Very low earth orbit propellant collection feasibility assessment
Singh, Lake Austin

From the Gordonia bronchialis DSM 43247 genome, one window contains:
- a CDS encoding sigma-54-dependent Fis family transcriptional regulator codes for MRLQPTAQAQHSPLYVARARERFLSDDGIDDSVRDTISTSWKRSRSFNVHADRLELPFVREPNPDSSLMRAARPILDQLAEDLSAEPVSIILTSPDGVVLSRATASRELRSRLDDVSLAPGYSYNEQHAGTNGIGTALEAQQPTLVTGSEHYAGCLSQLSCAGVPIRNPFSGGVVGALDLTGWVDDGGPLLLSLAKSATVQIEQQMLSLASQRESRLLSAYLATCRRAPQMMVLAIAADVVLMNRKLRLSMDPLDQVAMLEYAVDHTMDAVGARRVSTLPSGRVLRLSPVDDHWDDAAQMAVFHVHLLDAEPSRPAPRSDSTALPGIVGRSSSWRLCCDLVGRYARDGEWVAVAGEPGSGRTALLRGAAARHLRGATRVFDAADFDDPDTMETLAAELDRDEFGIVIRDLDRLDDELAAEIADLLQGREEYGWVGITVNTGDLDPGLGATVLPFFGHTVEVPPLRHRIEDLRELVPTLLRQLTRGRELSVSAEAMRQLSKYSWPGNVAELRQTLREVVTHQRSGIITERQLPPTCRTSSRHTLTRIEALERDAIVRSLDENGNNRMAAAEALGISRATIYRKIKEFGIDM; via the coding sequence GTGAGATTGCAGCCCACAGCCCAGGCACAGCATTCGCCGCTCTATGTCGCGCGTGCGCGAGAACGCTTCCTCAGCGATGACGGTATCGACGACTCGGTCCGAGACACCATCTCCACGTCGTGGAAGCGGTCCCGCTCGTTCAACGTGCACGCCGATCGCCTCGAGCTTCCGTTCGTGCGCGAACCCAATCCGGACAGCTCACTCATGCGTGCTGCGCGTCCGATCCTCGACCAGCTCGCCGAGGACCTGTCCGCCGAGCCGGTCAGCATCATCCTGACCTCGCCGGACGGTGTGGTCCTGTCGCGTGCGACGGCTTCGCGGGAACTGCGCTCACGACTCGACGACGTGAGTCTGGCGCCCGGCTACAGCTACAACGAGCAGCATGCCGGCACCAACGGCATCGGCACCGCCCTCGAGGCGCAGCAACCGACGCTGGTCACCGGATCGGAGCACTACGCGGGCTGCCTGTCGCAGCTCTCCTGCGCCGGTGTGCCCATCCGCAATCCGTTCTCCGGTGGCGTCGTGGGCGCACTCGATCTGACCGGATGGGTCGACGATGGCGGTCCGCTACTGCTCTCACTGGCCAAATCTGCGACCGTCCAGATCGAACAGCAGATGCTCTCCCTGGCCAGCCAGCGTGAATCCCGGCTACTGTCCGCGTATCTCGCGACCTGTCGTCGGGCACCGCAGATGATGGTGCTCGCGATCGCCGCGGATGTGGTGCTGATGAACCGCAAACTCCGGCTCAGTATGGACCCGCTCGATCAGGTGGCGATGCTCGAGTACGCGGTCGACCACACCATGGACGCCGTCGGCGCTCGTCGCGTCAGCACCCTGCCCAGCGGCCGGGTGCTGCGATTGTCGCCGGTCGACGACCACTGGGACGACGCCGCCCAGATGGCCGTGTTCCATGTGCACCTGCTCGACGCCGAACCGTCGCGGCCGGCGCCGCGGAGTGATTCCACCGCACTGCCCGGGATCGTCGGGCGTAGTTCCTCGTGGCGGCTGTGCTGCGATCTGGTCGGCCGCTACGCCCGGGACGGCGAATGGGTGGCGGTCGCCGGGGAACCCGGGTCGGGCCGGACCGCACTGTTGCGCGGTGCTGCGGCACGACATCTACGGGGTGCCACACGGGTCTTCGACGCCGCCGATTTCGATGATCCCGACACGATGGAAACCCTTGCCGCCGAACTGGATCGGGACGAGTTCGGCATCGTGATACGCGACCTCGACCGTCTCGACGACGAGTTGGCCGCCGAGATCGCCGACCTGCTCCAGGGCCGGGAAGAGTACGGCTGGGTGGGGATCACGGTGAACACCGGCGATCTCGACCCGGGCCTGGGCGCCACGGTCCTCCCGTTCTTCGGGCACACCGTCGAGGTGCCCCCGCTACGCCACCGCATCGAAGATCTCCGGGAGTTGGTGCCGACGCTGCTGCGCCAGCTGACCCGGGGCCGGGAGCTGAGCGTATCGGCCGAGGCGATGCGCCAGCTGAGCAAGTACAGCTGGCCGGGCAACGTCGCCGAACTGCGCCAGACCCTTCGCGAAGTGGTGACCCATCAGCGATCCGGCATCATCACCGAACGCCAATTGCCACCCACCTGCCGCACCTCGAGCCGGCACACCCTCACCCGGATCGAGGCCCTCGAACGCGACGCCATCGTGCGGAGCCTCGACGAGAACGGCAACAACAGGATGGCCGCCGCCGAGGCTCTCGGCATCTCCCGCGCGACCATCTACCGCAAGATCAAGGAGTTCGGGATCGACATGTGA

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This work focuses on the concept of sustainable propellant collection. The concept consists of gathering ambient gas while on-orbit and using it as propellant. Propellant collection could potentially enable operation in very-low Earth orbits without compromising spacecraft lifetime. This work conducts a detailed analysis of propellant collection from a physics perspective in order to test the assertions of previous researchers that propellant collection can dramatically reduce the cost of propellant on-orbit. Major design factors for propellant collection are identified from the fundamental propellant collection equations, which are derived in this work from first principles. A sensitivity analysis on the parameters in these equations determines the relative importance of each parameter to the overall performance of a propellant-collecting vehicle. The propellant collection equations enable the study of where propellant collection is technically feasible as a function of orbit and vehicle performance parameters. Two case studies conducted for a very-low Earth orbit science mission and a propellant depot-type mission serve to demonstrate the application of the propellant collection equations derived in this work. The results of this work show where propellant collection is technically feasible for a wide range of orbit and vehicle performance parameters. Propellant collection can support very-low Earth operation with presently available technology, and a number of research developments can further extend propellant-collecting concepts' ability to operate at low altitudes. However, propellant collection is not presently suitable for propellant depot applications due to limitations in power.